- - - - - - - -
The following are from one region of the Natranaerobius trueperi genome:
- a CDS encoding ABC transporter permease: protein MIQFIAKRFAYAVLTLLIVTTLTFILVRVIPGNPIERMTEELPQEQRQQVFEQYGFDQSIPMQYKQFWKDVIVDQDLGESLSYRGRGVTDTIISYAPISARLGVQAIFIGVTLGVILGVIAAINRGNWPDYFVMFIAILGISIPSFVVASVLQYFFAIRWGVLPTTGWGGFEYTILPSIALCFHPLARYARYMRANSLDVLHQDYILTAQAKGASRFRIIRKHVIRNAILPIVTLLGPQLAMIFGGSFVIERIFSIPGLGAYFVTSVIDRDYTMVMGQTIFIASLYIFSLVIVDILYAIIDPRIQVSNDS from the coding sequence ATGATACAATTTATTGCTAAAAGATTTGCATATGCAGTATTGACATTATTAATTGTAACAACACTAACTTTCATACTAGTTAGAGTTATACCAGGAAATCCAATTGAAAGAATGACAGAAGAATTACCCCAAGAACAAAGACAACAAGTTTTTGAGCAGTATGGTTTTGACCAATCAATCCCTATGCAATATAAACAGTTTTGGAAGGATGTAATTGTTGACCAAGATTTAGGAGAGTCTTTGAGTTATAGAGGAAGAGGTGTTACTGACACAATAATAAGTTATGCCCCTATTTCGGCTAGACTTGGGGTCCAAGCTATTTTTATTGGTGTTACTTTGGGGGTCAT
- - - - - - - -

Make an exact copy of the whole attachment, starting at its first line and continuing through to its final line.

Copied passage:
The following are from one region of the Natranaerobius trueperi genome:
- a CDS encoding ABC transporter permease: protein MIQFIAKRFAYAVLTLLIVTTLTFILVRVIPGNPIERMTEELPQEQRQQVFEQYGFDQSIPMQYKQFWKDVIVDQDLGESLSYRGRGVTDTIISYAPISARLGVQAIFIGVTLGVILGVIAAINRGNWPDYFVMFIAILGISIPSFVVASVLQYFFAIRWGVLPTTGWGGFEYTILPSIALCFHPLARYARYMRANSLDVLHQDYILTAQAKGASRFRIIRKHVIRNAILPIVTLLGPQLAMIFGGSFVIERIFSIPGLGAYFVTSVIDRDYTMVMGQTIFIASLYIFSLVIVDILYAIIDPRIQVSNDS from the coding sequence ATGATACAATTTATTGCTAAAAGATTTGCATATGCAGTATTGACATTATTAATTGTAACAACACTAACTTTCATACTAGTTAGAGTTATACCAGGAAATCCAATTGAAAGAATGACAGAAGAATTACCCCAAGAACAAAGACAACAAGTTTTTGAGCAGTATGGTTTTGACCAATCAATCCCTATGCAATATAAACAGTTTTGGAAGGATGTAATTGTTGACCAAGATTTAGGAGAGTCTTTGAGTTATAGAGGAAGAGGTGTTACTGACACAATAATAAGTTATGCCCCTATTTCGGCTAGACTTGGGGTCCAAGCTATTTTTATTGGTGTTACTTTGGGGGTCAT